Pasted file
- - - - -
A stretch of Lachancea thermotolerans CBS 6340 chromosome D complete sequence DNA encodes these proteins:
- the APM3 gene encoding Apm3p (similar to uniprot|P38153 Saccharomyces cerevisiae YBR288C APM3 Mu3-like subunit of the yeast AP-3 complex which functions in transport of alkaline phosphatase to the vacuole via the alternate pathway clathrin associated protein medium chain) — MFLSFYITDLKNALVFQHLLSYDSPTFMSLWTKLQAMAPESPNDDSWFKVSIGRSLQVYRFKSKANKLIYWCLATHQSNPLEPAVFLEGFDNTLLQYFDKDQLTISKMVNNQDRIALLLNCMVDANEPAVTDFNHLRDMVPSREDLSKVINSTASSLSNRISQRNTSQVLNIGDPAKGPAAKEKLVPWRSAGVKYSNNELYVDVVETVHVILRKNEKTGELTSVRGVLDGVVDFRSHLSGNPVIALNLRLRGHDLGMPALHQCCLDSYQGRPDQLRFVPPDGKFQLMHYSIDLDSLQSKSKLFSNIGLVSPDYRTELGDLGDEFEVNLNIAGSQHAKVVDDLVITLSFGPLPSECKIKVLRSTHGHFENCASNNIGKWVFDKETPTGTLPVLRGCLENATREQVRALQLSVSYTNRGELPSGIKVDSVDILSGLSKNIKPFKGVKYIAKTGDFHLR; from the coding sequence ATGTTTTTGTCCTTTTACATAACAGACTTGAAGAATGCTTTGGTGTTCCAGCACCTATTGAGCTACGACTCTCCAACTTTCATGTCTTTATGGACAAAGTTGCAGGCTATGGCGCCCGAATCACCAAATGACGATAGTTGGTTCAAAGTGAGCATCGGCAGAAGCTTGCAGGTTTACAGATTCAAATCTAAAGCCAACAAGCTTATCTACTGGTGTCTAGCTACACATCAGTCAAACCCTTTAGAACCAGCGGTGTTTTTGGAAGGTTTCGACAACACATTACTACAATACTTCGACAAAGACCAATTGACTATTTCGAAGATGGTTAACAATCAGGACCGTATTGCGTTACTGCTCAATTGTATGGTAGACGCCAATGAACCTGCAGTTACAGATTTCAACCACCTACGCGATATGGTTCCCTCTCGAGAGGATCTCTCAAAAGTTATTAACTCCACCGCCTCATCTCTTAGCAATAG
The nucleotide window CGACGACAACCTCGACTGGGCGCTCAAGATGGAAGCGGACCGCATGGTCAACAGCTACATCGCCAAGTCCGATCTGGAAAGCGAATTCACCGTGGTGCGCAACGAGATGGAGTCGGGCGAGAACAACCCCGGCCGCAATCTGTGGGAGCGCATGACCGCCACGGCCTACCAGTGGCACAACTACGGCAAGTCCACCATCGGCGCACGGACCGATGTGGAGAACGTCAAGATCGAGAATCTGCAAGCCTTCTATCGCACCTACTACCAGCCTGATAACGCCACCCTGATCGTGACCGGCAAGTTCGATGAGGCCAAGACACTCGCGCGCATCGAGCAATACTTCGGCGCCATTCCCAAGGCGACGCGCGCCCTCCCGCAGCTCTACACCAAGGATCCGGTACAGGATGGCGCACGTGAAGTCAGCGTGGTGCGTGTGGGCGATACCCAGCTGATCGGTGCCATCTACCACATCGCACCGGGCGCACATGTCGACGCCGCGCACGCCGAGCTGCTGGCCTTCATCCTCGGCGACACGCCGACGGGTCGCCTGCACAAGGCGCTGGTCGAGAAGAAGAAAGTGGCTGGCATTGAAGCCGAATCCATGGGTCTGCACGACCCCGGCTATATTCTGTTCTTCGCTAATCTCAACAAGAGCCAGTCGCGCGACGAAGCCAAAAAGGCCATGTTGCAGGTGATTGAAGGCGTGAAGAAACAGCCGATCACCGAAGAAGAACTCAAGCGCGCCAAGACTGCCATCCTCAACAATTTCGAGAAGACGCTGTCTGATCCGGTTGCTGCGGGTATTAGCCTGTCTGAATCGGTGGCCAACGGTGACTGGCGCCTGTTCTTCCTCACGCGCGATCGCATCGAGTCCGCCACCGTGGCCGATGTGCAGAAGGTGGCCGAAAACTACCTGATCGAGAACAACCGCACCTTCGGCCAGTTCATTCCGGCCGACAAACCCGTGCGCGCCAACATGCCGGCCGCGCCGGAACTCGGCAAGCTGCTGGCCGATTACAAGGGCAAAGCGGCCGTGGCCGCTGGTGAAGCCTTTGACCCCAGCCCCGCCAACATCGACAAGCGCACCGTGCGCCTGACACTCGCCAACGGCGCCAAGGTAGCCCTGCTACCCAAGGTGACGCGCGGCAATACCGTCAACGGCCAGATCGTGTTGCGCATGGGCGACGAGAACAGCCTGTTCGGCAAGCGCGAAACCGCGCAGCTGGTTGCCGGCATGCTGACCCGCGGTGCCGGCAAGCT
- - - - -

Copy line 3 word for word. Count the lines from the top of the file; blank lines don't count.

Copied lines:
The nucleotide window CGACGACAACCTCGACTGGGCGCTCAAGATGGAAGCGGACCGCATGGTCAACAGCTACATCGCCAAGTCCGATCTGGAAAGCGAATTCACCGTGGTGCGCAACGAGATGGAGTCGGGCGAGAACAACCCCGGCCGCAATCTGTGGGAGCGCATGACCGCCACGGCCTACCAGTGGCACAACTACGGCAAGTCCACCATCGGCGCACGGACCGATGTGGAGAACGTCAAGATCGAGAATCTGCAAGCCTTCTATCGCACCTACTACCAGCCTGATAACGCCACCCTGATCGTGACCGGCAAGTTCGATGAGGCCAAGACACTCGCGCGCATCGAGCAATACTTCGGCGCCATTCCCAAGGCGACGCGCGCCCTCCCGCAGCTCTACACCAAGGATCCGGTACAGGATGGCGCACGTGAAGTCAGCGTGGTGCGTGTGGGCGATACCCAGCTGATCGGTGCCATCTACCACATCGCACCGGGCGCACATGTCGACGCCGCGCACGCCGAGCTGCTGGCCTTCATCCTCGGCGACACGCCGACGGGTCGCCTGCACAAGGCGCTGGTCGAGAAGAAGAAAGTGGCTGGCATTGAAGCCGAATCCATGGGTCTGCACGACCCCGGCTATATTCTGTTCTTCGCTAATCTCAACAAGAGCCAGTCGCGCGACGAAGCCAAAAAGGCCATGTTGCAGGTGATTGAAGGCGTGAAGAAACAGCCGATCACCGAAGAAGAACTCAAGCGCGCCAAGACTGCCATCCTCAACAATTTCGAGAAGACGCTGTCTGATCCGGTTGCTGCGGGTATTAGCCTGTCTGAATCGGTGGCCAACGGTGACTGGCGCCTGTTCTTCCTCACGCGCGATCGCATCGAGTCCGCCACCGTGGCCGATGTGCAGAAGGTGGCCGAAAACTACCTGATCGAGAACAACCGCACCTTCGGCCAGTTCATTCCGGCCGACAAACCCGTGCGCGCCAACATGCCGGCCGCGCCGGAACTCGGCAAGCTGCTGGCCGATTACAAGGGCAAAGCGGCCGTGGCCGCTGGTGAAGCCTTTGACCCCAGCCCCGCCAACATCGACAAGCGCACCGTGCGCCTGACACTCGCCAACGGCGCCAAGGTAGCCCTGCTACCCAAGGTGACGCGCGGCAATACCGTCAACGGCCAGATCGTGTTGCGCATGGGCGACGAGAACAGCCTGTTCGGCAAGCGCGAAACCGCGCAGCTGGTTGCCGGCATGCTGACCCGCGGTGCCGGCAAGCT